Manufacturers are focusing on source power for obvious reasons: Without reaching a higher wattage, EUV lithography won’t be any more economical than today’s plan B, which is to use a version of today’s 193-nm immersion lithography in which the wafers are exposed two, three, or even four times in order to make features that are fine enough. This technique, called multiple patterning, is also expensive, because it takes two to four times as long to write a single pattern on a wafer. Even so, to compete with multiple patterning, lithography guru Chris Mack estimates, EUV lithography must be able to support the production of 150 wafers per hour, which will require a light source with 200 to 350 W. ASML thinks that EUV lithography will be competitive at 70 wafers per hour and plans to hit 125 wafers per hour by mid-2013, which would take 250 W.
The throughput problem affects more than production efficiency—it has a drastic impact on the rate at which engineers can perform essential process development and troubleshooting. For example, with throughput at today’s levels, mask makers can’t determine how fast their masks will degrade from constant bombardment by high-energy photons. Resist makers similarly need access to EUV exposures and to know the final source power so they can design a chemical that will actually work at those intensities, says Mack. “All the resist suppliers say they need more tool time so they can run more samples,” says ASML’s Arnold.
Until those parts can be adequately tested, it’s unclear whether an unforeseen engineering challenge—an unknown unknown—will stop EUV lithography in its tracks. It’s happened before, says Mike Mayberry, vice president of Intel’s technology and manufacturing group and director of components research. A tool might have a bright light source and great optics, he says, but it may just as easily have an unexpected source of contamination or vibration: “You never know what will be the weakest link.”
“It’s like peeling an onion,” adds Mack. EUV lithography’s greatest problem is that manufacturers are just now drawing away its outer layers, and there are likely to be a lot of them.
With EUV, almost every element of the lithographic method needed to be redesigned: The entire process is conducted in a vacuum, it uses mirrors rather than lenses, and mask and resist technologies must be substantially altered to deal with the new wavelength. “This is the most challenging lithographic technology we’ve tried to implement in manufacturing,” says Harry Levinson, manager of strategic lithography technology at GlobalFoundries. “As an industry, we’re very good at making advances when one or two or three things have to change. But when we have to change 5 or 10, that’s when things get difficult.”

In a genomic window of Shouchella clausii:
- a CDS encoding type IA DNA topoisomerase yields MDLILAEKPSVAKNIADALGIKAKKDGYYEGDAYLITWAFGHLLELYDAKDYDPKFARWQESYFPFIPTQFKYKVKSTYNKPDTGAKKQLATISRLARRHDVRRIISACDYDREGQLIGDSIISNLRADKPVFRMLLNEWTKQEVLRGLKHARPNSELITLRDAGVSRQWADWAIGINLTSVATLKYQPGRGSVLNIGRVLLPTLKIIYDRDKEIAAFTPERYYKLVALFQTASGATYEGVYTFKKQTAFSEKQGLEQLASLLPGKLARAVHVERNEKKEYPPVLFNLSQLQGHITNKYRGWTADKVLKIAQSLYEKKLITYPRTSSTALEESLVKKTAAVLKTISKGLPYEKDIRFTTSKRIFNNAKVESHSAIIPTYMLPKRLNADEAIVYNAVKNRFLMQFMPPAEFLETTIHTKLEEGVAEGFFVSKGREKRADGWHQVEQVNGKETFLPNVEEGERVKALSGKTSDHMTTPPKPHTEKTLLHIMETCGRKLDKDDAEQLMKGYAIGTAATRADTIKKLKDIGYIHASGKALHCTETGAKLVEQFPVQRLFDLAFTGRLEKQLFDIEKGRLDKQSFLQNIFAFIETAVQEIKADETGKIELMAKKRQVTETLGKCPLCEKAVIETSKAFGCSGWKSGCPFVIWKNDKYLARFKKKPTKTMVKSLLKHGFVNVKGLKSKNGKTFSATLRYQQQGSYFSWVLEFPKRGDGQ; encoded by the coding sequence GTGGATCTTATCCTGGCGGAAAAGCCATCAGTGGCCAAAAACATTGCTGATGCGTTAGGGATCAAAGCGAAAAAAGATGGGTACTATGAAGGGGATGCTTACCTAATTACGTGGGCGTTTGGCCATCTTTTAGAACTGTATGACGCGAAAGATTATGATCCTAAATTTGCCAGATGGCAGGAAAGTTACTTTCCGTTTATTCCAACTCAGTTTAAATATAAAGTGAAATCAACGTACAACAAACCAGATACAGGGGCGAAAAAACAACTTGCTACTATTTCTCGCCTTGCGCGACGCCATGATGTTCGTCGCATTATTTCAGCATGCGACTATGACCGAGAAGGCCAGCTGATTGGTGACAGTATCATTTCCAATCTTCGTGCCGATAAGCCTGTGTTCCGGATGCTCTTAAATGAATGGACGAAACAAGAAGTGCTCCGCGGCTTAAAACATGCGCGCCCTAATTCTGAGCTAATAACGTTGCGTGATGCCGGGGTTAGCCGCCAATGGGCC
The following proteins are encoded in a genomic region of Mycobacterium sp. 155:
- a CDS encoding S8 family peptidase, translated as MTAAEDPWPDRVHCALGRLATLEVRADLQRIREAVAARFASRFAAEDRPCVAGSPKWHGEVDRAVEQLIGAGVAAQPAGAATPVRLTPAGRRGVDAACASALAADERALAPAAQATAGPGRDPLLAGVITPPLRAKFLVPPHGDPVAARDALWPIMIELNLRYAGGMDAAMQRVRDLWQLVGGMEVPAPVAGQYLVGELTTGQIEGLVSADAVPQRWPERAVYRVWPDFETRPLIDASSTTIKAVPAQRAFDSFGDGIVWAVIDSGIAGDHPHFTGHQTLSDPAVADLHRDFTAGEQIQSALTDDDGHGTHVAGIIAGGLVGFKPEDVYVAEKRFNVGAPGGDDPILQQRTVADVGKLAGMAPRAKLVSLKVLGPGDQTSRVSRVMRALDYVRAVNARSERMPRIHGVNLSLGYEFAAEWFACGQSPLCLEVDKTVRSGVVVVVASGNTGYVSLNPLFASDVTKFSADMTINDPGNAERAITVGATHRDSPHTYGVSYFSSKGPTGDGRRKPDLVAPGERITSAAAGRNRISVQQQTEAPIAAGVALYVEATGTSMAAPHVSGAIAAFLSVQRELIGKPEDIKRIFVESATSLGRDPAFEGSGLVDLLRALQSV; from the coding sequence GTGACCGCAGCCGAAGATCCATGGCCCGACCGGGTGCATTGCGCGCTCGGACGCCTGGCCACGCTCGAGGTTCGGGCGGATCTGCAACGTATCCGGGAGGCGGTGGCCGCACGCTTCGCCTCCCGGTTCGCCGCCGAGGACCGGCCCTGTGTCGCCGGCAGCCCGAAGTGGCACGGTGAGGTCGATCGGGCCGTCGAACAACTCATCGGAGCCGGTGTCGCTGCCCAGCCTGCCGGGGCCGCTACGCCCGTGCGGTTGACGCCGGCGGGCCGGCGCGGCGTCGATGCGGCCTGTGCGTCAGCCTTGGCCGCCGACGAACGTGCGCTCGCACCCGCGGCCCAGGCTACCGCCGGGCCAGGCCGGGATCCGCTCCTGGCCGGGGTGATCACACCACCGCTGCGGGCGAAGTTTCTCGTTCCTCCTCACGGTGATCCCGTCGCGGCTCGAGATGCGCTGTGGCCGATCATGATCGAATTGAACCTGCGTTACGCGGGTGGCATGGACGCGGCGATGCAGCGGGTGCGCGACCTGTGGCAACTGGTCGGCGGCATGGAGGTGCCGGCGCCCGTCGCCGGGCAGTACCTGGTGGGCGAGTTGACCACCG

Moore’s Law won’t grind to a screeching halt if EUV lithography isn’t ready, of course. Multiple patterning with 193-nm immersion will still act as the industry’s expensive safety net, and there are a number of more experimental technologies in development, including writing patterns using multiple electron beams, stamping circuits with nanoimprint devices, and the chemical trickery known as directed self-assembly. But EUV lithography is years ahead of any of these options in spending, and it continues to siphon off most of the R&D money.
The experimental alternative that’s closest to implementation might be electron-beam lithography. Those machines are still in earlier developmental stages than EUV lithography and have poor throughput, but this year TSMC is evaluating two e-beam tools alongside ASML’s second-generation prototype tool. TSMC’s Lin is blunt about which way he is leaning: “We need a robust working tool by 2013, and I personally have a preference for multiple e-beam direct writing systems,” he says.
For TSMC and others, EUV lithography is reaching the end of its rope. “There’s always a point when [customers] will lose faith if the delays go on too long,” concedes Cymer’s Lercel.
And they are rapidly approaching that point, says Mack. Many chipmakers are facing a crucial decision this year about which technology will see them through to smaller features and pitch sizes, thereby keeping Moore’s Law marching along. How fast it marches will depend in no small measure on what happens with EUV lithography.
This article originally appeared in print as “An Extremely Fine Line.”